Investing in Communities

people talking round a table
Sophie Law

Community projects tackling poverty and disadvantage will receive £27 million funding over the next three years.

Food pantries which help lower food bills and cost of living advice services are among the 100 initiatives developed by local people set to receive grants from the Investing in Communities Fund.

Each supported project is delivering multiple activities, including:

  • debt and benefit advice to avoid electricity and gas disconnection or eviction for rent arrears in South East Glasgow
  • a furniture reuse scheme in Inverness and a swap and repair shop in West Lothian
  • community food growing in South West Glasgow
  • school uniform exchanges and supporting parents into employment in South Lanarkshire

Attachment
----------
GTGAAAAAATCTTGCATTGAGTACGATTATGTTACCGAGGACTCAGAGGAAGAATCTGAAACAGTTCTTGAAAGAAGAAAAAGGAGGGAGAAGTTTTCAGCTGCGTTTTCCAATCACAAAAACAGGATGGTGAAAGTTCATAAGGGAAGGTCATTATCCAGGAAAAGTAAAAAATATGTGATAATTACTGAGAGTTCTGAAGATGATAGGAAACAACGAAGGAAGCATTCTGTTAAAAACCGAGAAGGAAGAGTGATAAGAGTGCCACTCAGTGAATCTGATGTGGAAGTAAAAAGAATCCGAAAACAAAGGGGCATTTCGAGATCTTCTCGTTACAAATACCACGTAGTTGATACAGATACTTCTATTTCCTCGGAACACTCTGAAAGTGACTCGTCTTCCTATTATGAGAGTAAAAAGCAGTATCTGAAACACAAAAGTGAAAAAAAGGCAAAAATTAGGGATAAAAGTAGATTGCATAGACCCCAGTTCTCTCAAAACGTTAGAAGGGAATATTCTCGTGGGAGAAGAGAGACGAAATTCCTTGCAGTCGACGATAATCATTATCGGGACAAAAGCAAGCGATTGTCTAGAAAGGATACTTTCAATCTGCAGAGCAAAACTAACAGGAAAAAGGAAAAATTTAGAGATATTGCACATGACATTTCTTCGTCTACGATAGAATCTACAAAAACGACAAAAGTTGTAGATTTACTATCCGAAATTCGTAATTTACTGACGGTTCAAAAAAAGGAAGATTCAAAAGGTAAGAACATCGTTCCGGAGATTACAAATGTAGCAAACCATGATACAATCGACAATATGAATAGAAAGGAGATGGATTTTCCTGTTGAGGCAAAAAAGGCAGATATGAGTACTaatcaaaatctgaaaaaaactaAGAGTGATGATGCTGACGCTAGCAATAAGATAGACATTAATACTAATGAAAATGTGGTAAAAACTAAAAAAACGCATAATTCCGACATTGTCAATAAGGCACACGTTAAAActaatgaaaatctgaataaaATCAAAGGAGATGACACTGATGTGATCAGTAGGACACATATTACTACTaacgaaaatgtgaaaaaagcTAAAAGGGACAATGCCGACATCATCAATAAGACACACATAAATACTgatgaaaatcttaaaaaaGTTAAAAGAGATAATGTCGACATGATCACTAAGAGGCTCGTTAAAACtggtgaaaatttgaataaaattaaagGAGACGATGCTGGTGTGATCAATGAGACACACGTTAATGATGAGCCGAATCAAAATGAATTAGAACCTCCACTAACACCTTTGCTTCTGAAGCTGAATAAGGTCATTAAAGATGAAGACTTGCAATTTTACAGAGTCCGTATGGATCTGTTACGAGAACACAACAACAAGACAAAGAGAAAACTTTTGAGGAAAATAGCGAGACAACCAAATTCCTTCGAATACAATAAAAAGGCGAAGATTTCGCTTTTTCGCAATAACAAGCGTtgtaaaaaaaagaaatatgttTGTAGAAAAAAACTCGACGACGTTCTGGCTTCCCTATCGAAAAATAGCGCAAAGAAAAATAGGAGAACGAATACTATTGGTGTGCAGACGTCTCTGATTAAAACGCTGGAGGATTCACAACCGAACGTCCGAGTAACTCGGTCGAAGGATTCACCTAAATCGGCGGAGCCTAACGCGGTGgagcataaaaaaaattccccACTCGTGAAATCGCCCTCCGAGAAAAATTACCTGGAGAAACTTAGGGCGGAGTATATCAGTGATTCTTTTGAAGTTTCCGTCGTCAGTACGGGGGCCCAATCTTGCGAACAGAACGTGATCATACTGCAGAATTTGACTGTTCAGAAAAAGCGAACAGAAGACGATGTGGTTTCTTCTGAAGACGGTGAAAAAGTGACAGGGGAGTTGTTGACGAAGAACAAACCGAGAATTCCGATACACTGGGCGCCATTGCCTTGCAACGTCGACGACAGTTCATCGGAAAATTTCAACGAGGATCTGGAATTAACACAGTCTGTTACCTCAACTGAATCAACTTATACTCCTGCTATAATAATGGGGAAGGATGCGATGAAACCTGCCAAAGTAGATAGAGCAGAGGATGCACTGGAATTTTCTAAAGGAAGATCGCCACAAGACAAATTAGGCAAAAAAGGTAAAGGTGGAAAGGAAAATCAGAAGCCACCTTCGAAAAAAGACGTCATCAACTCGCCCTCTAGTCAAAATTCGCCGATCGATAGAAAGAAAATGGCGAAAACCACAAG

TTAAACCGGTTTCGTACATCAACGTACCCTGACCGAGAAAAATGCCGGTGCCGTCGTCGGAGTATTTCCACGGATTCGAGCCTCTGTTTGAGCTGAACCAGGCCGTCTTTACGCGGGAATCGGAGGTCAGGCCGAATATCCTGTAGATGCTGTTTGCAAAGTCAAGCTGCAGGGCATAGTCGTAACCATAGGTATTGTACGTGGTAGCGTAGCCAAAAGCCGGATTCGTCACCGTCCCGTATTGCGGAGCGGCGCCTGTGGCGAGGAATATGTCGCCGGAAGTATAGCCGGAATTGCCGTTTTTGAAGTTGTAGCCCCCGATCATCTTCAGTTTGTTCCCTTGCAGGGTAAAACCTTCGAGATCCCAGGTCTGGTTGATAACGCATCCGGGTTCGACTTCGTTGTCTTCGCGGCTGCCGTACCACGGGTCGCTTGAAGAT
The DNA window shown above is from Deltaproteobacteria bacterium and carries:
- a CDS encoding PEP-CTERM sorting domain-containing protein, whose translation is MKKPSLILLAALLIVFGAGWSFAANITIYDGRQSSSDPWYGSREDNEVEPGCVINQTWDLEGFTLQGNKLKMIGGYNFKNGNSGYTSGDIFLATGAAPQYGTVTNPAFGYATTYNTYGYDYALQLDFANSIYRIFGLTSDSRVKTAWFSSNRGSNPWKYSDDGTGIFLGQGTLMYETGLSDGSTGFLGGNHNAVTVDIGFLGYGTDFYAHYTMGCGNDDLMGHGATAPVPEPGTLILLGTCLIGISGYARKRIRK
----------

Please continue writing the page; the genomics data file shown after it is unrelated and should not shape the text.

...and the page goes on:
• help for mothers establishing micro businesses in South West Edinburgh
  • training for jobseekers and counselling to address mental health and substance abuse issues in the Borders

Community Wealth Minister Tom Arthur said:

“This fund will help directly address issues facing disadvantaged communities, such as unemployment and food insecurity.

“We have been clear that the Scottish Budget is prioritising our limited resources to tackle child poverty, invest in our transition to net zero, and protect public services. And the projects supported through Investing in Communities speak to these priorities.

“Many will help ease immediate challenges from the cost of living crisis but also support communities in delivering longer term plans to address poverty.”